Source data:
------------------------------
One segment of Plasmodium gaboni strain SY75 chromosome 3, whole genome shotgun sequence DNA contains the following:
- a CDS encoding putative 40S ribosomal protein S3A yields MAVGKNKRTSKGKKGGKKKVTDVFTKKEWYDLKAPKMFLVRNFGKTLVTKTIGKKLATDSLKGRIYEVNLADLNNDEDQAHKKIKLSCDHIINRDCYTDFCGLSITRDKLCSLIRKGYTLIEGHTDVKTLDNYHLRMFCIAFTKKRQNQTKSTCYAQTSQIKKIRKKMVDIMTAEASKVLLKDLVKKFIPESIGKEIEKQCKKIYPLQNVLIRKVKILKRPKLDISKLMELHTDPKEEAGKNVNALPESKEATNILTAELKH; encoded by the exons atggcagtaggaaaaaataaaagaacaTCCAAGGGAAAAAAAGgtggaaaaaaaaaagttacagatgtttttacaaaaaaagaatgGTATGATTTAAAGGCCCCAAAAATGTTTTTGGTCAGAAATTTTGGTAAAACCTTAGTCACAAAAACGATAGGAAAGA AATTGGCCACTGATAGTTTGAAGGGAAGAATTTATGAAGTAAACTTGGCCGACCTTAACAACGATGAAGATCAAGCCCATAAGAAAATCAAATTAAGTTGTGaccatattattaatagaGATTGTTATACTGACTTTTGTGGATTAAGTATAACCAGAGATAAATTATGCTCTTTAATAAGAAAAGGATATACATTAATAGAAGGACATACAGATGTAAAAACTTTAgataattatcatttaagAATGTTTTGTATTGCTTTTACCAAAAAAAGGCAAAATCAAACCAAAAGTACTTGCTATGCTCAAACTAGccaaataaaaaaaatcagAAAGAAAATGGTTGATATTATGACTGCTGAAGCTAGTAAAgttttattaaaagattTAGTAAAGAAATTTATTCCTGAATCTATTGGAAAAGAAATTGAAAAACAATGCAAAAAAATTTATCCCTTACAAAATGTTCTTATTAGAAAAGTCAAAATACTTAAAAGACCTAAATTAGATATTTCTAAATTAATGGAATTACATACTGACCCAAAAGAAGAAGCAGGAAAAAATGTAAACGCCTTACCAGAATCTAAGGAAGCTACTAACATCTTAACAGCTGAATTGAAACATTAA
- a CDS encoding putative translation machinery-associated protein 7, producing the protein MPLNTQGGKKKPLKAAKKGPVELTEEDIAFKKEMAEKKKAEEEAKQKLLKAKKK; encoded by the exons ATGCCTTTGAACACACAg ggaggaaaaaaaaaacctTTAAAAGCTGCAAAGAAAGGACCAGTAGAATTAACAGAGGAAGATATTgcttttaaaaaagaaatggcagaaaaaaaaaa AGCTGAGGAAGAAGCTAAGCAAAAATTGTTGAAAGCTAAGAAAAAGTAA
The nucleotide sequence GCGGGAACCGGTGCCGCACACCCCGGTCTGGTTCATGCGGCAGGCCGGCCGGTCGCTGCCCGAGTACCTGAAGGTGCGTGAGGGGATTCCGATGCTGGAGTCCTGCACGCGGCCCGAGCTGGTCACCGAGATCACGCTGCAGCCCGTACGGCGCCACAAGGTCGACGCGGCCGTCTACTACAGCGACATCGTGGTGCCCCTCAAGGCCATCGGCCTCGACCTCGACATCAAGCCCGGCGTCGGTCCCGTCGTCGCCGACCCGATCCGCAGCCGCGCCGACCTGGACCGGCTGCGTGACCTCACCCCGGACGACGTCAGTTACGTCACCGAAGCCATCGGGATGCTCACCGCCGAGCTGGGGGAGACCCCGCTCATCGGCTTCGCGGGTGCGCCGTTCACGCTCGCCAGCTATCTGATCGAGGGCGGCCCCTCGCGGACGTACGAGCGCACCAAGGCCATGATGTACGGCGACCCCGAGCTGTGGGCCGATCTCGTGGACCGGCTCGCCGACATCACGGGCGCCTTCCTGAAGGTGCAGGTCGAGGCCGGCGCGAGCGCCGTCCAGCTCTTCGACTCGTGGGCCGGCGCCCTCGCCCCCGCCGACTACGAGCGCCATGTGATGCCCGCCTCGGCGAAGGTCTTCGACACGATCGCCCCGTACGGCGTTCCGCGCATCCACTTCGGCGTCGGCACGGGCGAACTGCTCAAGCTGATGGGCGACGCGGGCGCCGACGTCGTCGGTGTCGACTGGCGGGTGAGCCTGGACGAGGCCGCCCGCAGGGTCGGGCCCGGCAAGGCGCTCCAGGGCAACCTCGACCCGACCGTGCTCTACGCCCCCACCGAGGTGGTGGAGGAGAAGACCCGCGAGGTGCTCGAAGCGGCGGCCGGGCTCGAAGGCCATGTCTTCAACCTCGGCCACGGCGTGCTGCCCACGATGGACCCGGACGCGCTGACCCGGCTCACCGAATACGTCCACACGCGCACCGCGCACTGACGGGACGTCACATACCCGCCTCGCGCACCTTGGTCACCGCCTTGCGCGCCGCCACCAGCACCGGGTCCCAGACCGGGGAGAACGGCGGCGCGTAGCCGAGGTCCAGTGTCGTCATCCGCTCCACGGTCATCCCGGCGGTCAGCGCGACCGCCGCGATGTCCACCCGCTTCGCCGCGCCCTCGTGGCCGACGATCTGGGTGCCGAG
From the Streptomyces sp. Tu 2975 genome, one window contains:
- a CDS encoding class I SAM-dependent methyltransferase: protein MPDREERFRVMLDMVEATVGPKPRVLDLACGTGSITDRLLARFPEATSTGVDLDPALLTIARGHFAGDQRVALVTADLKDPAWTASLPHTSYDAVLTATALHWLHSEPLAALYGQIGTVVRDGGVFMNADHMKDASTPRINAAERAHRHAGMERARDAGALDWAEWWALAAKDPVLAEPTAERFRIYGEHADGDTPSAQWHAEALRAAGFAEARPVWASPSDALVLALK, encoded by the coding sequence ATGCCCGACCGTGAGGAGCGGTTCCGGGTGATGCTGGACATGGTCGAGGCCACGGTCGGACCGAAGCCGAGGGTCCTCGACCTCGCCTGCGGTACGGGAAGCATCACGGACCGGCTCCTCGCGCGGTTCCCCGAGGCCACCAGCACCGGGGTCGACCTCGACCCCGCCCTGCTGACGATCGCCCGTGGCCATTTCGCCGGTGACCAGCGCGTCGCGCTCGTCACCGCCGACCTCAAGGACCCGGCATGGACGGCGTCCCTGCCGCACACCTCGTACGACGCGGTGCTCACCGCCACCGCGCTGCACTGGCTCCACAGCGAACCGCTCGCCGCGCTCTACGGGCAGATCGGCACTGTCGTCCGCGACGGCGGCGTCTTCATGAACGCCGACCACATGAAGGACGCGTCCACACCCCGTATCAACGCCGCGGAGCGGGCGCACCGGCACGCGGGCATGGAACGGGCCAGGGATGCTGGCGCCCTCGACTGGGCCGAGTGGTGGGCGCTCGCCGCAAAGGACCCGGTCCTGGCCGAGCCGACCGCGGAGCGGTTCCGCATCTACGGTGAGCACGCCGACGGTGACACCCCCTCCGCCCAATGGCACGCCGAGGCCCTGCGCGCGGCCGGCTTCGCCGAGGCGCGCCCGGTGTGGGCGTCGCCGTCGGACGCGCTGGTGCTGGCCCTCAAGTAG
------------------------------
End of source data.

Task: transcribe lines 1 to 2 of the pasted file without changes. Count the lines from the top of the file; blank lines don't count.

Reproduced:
One segment of Plasmodium gaboni strain SY75 chromosome 3, whole genome shotgun sequence DNA contains the following:
- a CDS encoding putative 40S ribosomal protein S3A yields MAVGKNKRTSKGKKGGKKKVTDVFTKKEWYDLKAPKMFLVRNFGKTLVTKTIGKKLATDSLKGRIYEVNLADLNNDEDQAHKKIKLSCDHIINRDCYTDFCGLSITRDKLCSLIRKGYTLIEGHTDVKTLDNYHLRMFCIAFTKKRQNQTKSTCYAQTSQIKKIRKKMVDIMTAEASKVLLKDLVKKFIPESIGKEIEKQCKKIYPLQNVLIRKVKILKRPKLDISKLMELHTDPKEEAGKNVNALPESKEATNILTAELKH; encoded by the exons atggcagtaggaaaaaataaaagaacaTCCAAGGGAAAAAAAGgtggaaaaaaaaaagttacagatgtttttacaaaaaaagaatgGTATGATTTAAAGGCCCCAAAAATGTTTTTGGTCAGAAATTTTGGTAAAACCTTAGTCACAAAAACGATAGGAAAGA AATTGGCCACTGATAGTTTGAAGGGAAGAATTTATGAAGTAAACTTGGCCGACCTTAACAACGATGAAGATCAAGCCCATAAGAAAATCAAATTAAGTTGTGaccatattattaatagaGATTGTTATACTGACTTTTGTGGATTAAGTATAACCAGAGATAAATTATGCTCTTTAATAAGAAAAGGATATACATTAATAGAAGGACATACAGATGTAAAAACTTTAgataattatcatttaagAATGTTTTGTATTGCTTTTACCAAAAAAAGGCAAAATCAAACCAAAAGTACTTGCTATGCTCAAACTAGccaaataaaaaaaatcagAAAGAAAATGGTTGATATTATGACTGCTGAAGCTAGTAAAgttttattaaaagattTAGTAAAGAAATTTATTCCTGAATCTATTGGAAAAGAAATTGAAAAACAATGCAAAAAAATTTATCCCTTACAAAATGTTCTTATTAGAAAAGTCAAAATACTTAAAAGACCTAAATTAGATATTTCTAAATTAATGGAATTACATACTGACCCAAAAGAAGAAGCAGGAAAAAATGTAAACGCCTTACCAGAATCTAAGGAAGCTACTAACATCTTAACAGCTGAATTGAAACATTAA